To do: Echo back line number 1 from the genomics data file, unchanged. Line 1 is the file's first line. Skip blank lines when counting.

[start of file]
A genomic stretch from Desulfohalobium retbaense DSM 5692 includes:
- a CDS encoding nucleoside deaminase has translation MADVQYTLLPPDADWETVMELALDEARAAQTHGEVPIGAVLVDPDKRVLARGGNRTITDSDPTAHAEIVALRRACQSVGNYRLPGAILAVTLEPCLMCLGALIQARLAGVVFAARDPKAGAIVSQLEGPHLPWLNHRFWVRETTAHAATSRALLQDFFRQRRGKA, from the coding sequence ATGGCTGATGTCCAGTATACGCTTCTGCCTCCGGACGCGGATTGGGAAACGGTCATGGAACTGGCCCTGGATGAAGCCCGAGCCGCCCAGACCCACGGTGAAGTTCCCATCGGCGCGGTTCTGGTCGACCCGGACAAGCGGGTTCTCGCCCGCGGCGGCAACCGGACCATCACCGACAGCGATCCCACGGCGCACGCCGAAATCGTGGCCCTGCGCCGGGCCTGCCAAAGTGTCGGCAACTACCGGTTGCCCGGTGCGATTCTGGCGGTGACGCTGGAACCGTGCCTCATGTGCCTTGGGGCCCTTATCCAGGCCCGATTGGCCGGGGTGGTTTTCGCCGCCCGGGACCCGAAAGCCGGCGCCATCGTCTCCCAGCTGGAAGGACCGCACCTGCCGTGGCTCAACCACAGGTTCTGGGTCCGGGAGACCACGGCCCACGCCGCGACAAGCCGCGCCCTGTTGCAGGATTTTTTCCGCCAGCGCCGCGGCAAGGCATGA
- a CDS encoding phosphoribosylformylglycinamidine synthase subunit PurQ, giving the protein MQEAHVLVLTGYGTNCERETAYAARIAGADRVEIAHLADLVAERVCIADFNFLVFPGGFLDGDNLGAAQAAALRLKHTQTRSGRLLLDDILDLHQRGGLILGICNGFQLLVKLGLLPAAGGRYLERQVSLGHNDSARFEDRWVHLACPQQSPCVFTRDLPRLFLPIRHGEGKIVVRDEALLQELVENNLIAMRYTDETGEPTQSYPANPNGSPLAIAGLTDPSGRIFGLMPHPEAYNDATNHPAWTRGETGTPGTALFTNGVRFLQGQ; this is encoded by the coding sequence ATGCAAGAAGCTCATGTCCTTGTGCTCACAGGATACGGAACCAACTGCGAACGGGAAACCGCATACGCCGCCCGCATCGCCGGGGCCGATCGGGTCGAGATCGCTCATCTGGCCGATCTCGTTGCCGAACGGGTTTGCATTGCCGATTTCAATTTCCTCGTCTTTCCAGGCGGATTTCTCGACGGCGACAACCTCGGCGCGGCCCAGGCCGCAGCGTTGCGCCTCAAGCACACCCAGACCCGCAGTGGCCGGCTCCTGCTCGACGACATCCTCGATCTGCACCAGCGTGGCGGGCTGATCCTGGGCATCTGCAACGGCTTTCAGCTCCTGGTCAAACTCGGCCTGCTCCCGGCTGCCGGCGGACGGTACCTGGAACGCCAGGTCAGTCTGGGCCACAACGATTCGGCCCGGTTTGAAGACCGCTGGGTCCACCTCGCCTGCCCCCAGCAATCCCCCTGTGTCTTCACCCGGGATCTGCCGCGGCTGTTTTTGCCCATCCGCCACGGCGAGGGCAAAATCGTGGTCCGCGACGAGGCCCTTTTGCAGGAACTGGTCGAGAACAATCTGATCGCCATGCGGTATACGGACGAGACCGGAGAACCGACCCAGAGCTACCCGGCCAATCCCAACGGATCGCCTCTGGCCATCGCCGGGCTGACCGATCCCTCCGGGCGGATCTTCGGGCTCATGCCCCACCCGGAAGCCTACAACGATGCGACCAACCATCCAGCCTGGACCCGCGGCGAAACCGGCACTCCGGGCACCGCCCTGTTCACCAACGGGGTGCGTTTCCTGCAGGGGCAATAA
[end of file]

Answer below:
A genomic stretch from Desulfohalobium retbaense DSM 5692 includes: